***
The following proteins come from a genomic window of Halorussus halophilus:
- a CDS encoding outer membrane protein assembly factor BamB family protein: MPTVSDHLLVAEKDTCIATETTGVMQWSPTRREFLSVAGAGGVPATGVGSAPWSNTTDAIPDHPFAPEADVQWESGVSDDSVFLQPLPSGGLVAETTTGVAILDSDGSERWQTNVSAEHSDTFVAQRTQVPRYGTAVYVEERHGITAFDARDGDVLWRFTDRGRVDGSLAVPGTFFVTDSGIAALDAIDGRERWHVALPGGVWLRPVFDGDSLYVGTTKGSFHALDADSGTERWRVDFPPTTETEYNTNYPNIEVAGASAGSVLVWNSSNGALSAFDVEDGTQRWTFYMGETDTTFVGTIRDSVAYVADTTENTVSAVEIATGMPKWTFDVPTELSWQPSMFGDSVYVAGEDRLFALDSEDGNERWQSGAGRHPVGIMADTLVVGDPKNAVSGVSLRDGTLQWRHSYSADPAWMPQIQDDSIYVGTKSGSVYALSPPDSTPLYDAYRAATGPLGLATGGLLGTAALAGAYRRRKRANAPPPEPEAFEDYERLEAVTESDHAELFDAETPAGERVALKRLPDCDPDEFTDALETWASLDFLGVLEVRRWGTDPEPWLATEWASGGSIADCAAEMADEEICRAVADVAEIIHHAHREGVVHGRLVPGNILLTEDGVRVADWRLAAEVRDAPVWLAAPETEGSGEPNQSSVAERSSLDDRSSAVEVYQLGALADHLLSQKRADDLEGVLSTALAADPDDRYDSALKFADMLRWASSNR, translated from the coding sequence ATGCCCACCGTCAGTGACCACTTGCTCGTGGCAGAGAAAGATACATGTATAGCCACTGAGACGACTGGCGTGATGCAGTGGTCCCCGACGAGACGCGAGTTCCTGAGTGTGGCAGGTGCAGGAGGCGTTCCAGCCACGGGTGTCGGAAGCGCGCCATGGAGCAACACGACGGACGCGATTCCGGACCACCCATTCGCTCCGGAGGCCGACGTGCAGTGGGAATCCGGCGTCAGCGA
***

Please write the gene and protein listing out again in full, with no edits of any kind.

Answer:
The following proteins come from a genomic window of Halorussus halophilus:
- a CDS encoding outer membrane protein assembly factor BamB family protein: MPTVSDHLLVAEKDTCIATETTGVMQWSPTRREFLSVAGAGGVPATGVGSAPWSNTTDAIPDHPFAPEADVQWESGVSDDSVFLQPLPSGGLVAETTTGVAILDSDGSERWQTNVSAEHSDTFVAQRTQVPRYGTAVYVEERHGITAFDARDGDVLWRFTDRGRVDGSLAVPGTFFVTDSGIAALDAIDGRERWHVALPGGVWLRPVFDGDSLYVGTTKGSFHALDADSGTERWRVDFPPTTETEYNTNYPNIEVAGASAGSVLVWNSSNGALSAFDVEDGTQRWTFYMGETDTTFVGTIRDSVAYVADTTENTVSAVEIATGMPKWTFDVPTELSWQPSMFGDSVYVAGEDRLFALDSEDGNERWQSGAGRHPVGIMADTLVVGDPKNAVSGVSLRDGTLQWRHSYSADPAWMPQIQDDSIYVGTKSGSVYALSPPDSTPLYDAYRAATGPLGLATGGLLGTAALAGAYRRRKRANAPPPEPEAFEDYERLEAVTESDHAELFDAETPAGERVALKRLPDCDPDEFTDALETWASLDFLGVLEVRRWGTDPEPWLATEWASGGSIADCAAEMADEEICRAVADVAEIIHHAHREGVVHGRLVPGNILLTEDGVRVADWRLAAEVRDAPVWLAAPETEGSGEPNQSSVAERSSLDDRSSAVEVYQLGALADHLLSQKRADDLEGVLSTALAADPDDRYDSALKFADMLRWASSNR, translated from the coding sequence ATGCCCACCGTCAGTGACCACTTGCTCGTGGCAGAGAAAGATACATGTATAGCCACTGAGACGACTGGCGTGATGCAGTGGTCCCCGACGAGACGCGAGTTCCTGAGTGTGGCAGGTGCAGGAGGCGTTCCAGCCACGGGTGTCGGAAGCGCGCCATGGAGCAACACGACGGACGCGATTCCGGACCACCCATTCGCTCCGGAGGCCGACGTGCAGTGGGAATCCGGCGTCAGCGA